On my last night in Miami while attending the LCT Leadership Summit, I had the misfortune of forgetting my phone in the back of a cab. I patted my front pocket and realized my trusty iPhone wasn’t there, not more than 20 feet after leaving the cab. By the time I turned around to run back it was too late and I could only watch as the back bumper disappeared and sped out of sight around the corner and down a busy street off Ocean Drive. There was no chance of catching him.
When I walked into the bar where I was to meet some friends, I was told by the bar tender what number for the cab company it was most likely to be. Apparently there is a single major cab company that handles most of the trips around this area he told me with confidence. Since I hailed the cab straight from my hotel and hadn’t noticed the company or number of the cab when I exited, this number was my best bet.
So I called and tried to tell the dispatcher that I had just left my phone in the back of a cab. I told them where I had gotten picked up, where I had been dropped off, a brief description of the cab driver, and the time this occurred, which was still within 10 minutes from when I got out.
The dispatchers unfortunately could do very little except tell me that they would try to put out a broadcast over the radio to their drivers, and that I should go back to the hotel and see if they could check the security tapes and see if they could spot the cab number on the car when I got in.
Did that — and the concerned hotel security staff informed me that though they were able to find the film of me getting in the cab, they weren’t able to make out the cab number.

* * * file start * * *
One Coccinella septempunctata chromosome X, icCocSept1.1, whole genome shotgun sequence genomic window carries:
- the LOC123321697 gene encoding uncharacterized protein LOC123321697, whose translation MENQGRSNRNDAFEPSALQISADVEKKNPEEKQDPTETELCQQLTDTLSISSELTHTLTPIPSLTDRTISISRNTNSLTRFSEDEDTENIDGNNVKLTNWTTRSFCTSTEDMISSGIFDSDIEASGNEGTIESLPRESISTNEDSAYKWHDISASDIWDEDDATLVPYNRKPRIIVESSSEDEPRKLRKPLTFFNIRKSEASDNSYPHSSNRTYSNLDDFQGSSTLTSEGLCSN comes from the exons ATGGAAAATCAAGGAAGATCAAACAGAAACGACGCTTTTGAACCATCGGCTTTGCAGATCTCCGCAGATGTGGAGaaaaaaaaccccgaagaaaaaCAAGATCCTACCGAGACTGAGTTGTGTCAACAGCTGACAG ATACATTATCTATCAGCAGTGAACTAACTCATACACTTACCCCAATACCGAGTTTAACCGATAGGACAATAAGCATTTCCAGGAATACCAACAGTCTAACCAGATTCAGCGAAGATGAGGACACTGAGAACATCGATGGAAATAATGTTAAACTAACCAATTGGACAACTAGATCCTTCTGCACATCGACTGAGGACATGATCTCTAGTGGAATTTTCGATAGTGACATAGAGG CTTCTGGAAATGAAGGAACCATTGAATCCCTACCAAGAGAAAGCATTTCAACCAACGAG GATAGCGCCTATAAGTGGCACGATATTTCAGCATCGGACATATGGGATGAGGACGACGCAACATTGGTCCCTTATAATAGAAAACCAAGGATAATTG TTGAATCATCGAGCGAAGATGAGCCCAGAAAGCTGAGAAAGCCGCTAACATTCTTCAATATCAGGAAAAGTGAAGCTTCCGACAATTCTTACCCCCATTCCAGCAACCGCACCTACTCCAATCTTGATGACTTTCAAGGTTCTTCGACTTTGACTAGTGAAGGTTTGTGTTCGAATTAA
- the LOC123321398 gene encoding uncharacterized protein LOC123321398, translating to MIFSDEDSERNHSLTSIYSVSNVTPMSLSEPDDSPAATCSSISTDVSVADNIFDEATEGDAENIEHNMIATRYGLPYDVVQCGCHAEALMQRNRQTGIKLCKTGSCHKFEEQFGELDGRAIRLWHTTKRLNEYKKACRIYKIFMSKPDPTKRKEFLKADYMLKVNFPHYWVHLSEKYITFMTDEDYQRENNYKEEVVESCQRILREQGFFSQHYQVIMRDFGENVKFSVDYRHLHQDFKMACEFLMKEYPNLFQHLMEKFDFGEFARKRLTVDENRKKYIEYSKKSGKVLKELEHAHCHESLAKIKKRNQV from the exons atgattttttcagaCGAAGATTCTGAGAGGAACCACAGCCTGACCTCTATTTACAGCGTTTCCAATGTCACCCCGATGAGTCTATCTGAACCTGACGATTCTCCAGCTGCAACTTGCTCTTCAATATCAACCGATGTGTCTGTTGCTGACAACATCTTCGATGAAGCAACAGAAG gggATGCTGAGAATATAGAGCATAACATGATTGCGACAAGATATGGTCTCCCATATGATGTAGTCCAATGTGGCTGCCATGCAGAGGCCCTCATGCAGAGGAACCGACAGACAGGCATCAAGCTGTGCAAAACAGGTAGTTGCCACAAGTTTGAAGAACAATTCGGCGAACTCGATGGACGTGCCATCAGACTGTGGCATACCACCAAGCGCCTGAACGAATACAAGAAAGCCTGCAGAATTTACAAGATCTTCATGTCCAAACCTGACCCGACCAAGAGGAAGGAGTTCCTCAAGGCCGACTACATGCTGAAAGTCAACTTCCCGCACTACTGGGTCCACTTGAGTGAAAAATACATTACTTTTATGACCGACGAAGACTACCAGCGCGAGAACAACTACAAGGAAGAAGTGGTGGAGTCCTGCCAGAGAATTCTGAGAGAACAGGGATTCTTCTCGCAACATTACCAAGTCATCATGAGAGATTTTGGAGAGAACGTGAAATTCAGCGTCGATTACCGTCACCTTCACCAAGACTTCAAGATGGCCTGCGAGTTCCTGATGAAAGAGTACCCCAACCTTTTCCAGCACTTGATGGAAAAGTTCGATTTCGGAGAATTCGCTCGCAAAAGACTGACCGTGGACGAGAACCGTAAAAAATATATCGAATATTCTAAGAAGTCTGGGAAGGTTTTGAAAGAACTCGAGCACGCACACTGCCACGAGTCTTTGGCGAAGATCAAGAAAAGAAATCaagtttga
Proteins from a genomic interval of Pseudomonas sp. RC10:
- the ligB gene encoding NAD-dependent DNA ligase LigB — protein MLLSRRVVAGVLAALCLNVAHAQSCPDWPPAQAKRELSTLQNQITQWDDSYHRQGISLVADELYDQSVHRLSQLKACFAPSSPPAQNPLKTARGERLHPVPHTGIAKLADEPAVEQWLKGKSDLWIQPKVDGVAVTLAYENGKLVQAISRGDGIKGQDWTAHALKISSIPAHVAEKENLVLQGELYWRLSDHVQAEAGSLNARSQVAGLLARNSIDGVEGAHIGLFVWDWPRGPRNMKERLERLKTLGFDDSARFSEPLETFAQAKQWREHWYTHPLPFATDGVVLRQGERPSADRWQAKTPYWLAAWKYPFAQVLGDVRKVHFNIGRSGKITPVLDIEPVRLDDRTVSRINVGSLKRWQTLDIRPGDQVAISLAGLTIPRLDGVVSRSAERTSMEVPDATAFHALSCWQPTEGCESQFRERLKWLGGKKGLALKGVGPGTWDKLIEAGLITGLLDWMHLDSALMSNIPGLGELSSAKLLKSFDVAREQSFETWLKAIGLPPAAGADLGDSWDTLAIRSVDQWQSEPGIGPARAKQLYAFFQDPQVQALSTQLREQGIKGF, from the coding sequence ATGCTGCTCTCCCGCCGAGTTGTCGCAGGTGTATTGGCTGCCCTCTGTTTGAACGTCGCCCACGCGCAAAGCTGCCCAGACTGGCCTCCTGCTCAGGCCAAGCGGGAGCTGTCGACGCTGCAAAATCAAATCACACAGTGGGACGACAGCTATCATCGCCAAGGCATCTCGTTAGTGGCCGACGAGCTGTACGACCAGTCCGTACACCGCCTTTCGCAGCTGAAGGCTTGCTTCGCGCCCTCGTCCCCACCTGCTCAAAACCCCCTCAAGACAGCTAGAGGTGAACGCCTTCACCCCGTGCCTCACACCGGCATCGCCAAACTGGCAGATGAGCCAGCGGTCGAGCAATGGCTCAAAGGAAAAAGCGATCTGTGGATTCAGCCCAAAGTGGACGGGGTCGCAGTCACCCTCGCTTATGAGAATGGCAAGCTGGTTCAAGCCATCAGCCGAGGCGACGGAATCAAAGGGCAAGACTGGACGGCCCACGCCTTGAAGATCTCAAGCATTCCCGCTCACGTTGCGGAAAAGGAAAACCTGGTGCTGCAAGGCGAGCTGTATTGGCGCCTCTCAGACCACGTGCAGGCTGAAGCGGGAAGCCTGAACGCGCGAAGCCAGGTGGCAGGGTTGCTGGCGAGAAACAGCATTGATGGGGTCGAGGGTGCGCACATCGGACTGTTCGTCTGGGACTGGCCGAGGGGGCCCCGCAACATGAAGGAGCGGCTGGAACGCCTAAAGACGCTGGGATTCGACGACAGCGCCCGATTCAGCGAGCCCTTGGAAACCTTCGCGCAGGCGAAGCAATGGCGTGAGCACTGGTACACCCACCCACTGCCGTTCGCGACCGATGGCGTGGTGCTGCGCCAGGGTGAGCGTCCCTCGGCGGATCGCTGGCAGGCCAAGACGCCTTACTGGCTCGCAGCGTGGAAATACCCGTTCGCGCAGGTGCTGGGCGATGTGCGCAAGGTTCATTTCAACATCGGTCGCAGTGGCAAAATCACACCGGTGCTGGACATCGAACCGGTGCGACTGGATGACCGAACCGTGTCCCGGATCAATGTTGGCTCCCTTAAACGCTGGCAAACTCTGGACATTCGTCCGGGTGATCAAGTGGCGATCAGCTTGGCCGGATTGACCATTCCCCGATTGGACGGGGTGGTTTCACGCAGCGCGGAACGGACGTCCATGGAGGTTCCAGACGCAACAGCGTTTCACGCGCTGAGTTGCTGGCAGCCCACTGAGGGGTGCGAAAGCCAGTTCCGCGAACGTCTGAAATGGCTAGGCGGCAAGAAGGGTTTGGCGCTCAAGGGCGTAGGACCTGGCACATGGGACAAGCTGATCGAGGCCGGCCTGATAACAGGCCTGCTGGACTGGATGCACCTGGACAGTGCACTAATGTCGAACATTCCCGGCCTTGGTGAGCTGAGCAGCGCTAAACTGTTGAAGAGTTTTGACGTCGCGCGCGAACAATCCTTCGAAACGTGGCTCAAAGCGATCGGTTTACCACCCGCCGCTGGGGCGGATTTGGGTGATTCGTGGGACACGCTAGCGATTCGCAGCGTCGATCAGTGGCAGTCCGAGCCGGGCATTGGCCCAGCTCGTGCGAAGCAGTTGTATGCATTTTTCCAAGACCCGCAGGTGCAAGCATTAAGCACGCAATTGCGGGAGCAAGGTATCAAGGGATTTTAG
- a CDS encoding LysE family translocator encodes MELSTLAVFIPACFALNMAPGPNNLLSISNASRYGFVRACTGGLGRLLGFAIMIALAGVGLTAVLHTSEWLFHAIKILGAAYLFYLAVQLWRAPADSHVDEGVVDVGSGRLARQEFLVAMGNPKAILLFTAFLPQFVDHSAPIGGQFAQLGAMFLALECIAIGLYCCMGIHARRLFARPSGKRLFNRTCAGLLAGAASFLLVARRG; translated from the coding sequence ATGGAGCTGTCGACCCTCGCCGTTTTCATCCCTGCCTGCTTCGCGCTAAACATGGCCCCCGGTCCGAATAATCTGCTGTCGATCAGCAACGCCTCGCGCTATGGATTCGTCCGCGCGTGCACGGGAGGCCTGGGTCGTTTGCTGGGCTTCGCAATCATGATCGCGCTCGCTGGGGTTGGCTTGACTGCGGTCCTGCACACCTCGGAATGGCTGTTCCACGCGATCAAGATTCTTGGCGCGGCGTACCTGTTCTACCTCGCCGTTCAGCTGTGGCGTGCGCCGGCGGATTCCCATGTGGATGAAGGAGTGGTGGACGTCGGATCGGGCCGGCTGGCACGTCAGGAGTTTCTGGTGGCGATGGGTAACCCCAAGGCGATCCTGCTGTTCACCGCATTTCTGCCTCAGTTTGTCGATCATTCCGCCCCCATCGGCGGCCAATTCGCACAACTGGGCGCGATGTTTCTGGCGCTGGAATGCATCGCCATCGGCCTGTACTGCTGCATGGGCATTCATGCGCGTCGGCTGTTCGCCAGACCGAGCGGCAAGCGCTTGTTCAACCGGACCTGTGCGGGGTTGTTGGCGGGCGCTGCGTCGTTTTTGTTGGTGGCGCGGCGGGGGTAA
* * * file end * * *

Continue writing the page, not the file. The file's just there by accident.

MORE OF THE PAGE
Within an hour my phone number started going straight to voicemail, indicating that it had been turned off by someone with the only conclusion being dubious intent.
Aside from the bummer that this is…having to contact the phone company to report it lost/stolen, and try to prevent my information from being exploited, it made me wonder what rideshare apps would offer in contrast.
So I checked Uber, which I do use on occasion, and saw that immediately concluding each trip/transaction, a receipt is automatically emailed to me with the driver information listed on there. If this was an Uber car, or a scheduled chauffeur transportation car, I would probably have my phone back in my hands.
Taking full responsibility for my own mistake, this incident does however, make me more inclined to use transportation that easily keeps electronic records of trips and drivers, as opposed to hailed taxis.
My colleague, Jim Luff, will write about lost & found practices for limousine companies in the July issue of LCT Magazine.
— Tim Crowley, LCT senior editor
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